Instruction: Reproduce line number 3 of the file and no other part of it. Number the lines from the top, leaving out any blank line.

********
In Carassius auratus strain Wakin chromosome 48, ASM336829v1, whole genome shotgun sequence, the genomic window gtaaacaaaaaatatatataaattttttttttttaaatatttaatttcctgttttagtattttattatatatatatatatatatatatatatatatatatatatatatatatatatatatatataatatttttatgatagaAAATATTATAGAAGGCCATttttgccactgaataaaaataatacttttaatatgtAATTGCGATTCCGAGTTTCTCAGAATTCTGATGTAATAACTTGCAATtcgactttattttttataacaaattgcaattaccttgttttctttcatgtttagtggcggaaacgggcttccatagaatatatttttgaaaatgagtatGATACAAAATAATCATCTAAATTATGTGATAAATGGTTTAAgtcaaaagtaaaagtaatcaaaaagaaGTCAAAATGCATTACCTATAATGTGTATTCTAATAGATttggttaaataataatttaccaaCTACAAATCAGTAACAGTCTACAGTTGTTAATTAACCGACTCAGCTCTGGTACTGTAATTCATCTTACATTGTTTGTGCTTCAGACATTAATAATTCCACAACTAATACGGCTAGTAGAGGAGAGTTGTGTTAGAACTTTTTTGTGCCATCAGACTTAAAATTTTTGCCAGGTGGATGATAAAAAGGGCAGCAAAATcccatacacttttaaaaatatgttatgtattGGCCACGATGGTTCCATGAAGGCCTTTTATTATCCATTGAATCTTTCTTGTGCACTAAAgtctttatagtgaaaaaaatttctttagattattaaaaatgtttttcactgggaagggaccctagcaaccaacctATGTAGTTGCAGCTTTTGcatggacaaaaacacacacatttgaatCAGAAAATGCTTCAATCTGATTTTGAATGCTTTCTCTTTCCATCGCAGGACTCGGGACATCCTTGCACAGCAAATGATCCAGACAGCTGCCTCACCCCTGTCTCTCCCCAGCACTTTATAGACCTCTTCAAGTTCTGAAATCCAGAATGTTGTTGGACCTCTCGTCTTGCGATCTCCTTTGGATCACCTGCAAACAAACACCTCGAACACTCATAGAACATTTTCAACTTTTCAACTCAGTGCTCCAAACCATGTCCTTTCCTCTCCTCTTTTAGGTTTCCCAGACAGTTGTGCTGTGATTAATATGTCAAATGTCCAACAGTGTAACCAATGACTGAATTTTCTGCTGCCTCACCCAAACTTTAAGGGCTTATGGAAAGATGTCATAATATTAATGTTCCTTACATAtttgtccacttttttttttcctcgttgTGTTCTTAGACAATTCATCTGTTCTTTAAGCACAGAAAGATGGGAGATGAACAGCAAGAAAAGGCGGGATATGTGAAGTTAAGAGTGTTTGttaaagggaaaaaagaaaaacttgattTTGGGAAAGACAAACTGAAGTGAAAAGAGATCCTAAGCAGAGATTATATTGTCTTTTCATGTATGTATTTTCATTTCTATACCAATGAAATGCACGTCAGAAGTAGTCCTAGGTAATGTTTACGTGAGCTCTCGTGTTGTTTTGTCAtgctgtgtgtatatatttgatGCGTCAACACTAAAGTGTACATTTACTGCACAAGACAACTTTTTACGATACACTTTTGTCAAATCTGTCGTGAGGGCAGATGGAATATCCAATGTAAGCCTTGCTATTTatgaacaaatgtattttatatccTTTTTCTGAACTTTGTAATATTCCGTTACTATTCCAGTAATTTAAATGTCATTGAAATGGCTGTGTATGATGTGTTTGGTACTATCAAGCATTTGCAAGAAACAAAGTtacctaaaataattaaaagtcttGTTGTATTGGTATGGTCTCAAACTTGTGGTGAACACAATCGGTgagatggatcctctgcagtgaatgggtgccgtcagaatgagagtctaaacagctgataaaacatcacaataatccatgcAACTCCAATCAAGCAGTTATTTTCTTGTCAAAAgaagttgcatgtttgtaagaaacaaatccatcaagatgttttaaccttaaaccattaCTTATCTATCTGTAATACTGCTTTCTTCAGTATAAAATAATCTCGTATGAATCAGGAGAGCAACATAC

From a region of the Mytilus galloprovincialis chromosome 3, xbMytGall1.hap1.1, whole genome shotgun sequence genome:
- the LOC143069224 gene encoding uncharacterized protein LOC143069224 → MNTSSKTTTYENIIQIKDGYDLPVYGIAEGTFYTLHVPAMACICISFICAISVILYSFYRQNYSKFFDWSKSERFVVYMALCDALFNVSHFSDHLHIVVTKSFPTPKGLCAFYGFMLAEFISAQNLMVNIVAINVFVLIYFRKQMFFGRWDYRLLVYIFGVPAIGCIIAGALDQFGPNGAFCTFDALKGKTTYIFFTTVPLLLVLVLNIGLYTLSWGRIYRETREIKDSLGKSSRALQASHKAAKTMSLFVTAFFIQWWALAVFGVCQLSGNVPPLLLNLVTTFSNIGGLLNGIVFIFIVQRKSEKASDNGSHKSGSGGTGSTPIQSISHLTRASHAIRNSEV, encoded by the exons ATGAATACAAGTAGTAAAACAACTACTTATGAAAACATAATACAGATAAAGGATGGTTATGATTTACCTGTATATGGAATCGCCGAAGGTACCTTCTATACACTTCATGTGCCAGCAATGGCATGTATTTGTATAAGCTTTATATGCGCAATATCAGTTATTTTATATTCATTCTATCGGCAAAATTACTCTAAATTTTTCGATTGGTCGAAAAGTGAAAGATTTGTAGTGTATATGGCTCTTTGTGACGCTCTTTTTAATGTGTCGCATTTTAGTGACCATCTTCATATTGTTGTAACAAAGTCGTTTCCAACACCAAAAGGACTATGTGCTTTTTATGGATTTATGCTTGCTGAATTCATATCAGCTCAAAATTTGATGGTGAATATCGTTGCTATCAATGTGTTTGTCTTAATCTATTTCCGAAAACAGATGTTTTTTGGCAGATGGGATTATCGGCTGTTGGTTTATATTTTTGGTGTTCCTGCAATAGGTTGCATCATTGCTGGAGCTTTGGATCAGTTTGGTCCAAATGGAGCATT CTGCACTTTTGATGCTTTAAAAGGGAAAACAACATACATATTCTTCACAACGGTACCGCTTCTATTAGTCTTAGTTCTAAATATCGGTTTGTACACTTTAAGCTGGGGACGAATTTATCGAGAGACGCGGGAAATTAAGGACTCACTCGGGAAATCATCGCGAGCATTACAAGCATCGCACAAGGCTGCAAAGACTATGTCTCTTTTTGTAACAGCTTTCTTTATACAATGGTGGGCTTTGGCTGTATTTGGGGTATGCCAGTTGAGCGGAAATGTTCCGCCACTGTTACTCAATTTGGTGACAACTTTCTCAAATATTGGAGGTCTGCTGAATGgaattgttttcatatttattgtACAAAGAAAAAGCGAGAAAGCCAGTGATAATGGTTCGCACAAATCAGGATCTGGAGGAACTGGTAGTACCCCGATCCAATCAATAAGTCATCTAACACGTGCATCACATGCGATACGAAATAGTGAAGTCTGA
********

- the LOC143069224 gene encoding uncharacterized protein LOC143069224 → MNTSSKTTTYENIIQIKDGYDLPVYGIAEGTFYTLHVPAMACICISFICAISVILYSFYRQNYSKFFDWSKSERFVVYMALCDALFNVSHFSDHLHIVVTKSFPTPKGLCAFYGFMLAEFISAQNLMVNIVAINVFVLIYFRKQMFFGRWDYRLLVYIFGVPAIGCIIAGALDQFGPNGAFCTFDALKGKTTYIFFTTVPLLLVLVLNIGLYTLSWGRIYRETREIKDSLGKSSRALQASHKAAKTMSLFVTAFFIQWWALAVFGVCQLSGNVPPLLLNLVTTFSNIGGLLNGIVFIFIVQRKSEKASDNGSHKSGSGGTGSTPIQSISHLTRASHAIRNSEV, encoded by the exons ATGAATACAAGTAGTAAAACAACTACTTATGAAAACATAATACAGATAAAGGATGGTTATGATTTACCTGTATATGGAATCGCCGAAGGTACCTTCTATACACTTCATGTGCCAGCAATGGCATGTATTTGTATAAGCTTTATATGCGCAATATCAGTTATTTTATATTCATTCTATCGGCAAAATTACTCTAAATTTTTCGATTGGTCGAAAAGTGAAAGATTTGTAGTGTATATGGCTCTTTGTGACGCTCTTTTTAATGTGTCGCATTTTAGTGACCATCTTCATATTGTTGTAACAAAGTCGTTTCCAACACCAAAAGGACTATGTGCTTTTTATGGATTTATGCTTGCTGAATTCATATCAGCTCAAAATTTGATGGTGAATATCGTTGCTATCAATGTGTTTGTCTTAATCTATTTCCGAAAACAGATGTTTTTTGGCAGATGGGATTATCGGCTGTTGGTTTATATTTTTGGTGTTCCTGCAATAGGTTGCATCATTGCTGGAGCTTTGGATCAGTTTGGTCCAAATGGAGCATT CTGCACTTTTGATGCTTTAAAAGGGAAAACAACATACATATTCTTCACAACGGTACCGCTTCTATTAGTCTTAGTTCTAAATATCGGTTTGTACACTTTAAGCTGGGGACGAATTTATCGAGAGACGCGGGAAATTAAGGACTCACTCGGGAAATCATCGCGAGCATTACAAGCATCGCACAAGGCTGCAAAGACTATGTCTCTTTTTGTAACAGCTTTCTTTATACAATGGTGGGCTTTGGCTGTATTTGGGGTATGCCAGTTGAGCGGAAATGTTCCGCCACTGTTACTCAATTTGGTGACAACTTTCTCAAATATTGGAGGTCTGCTGAATGgaattgttttcatatttattgtACAAAGAAAAAGCGAGAAAGCCAGTGATAATGGTTCGCACAAATCAGGATCTGGAGGAACTGGTAGTACCCCGATCCAATCAATAAGTCATCTAACACGTGCATCACATGCGATACGAAATAGTGAAGTCTGA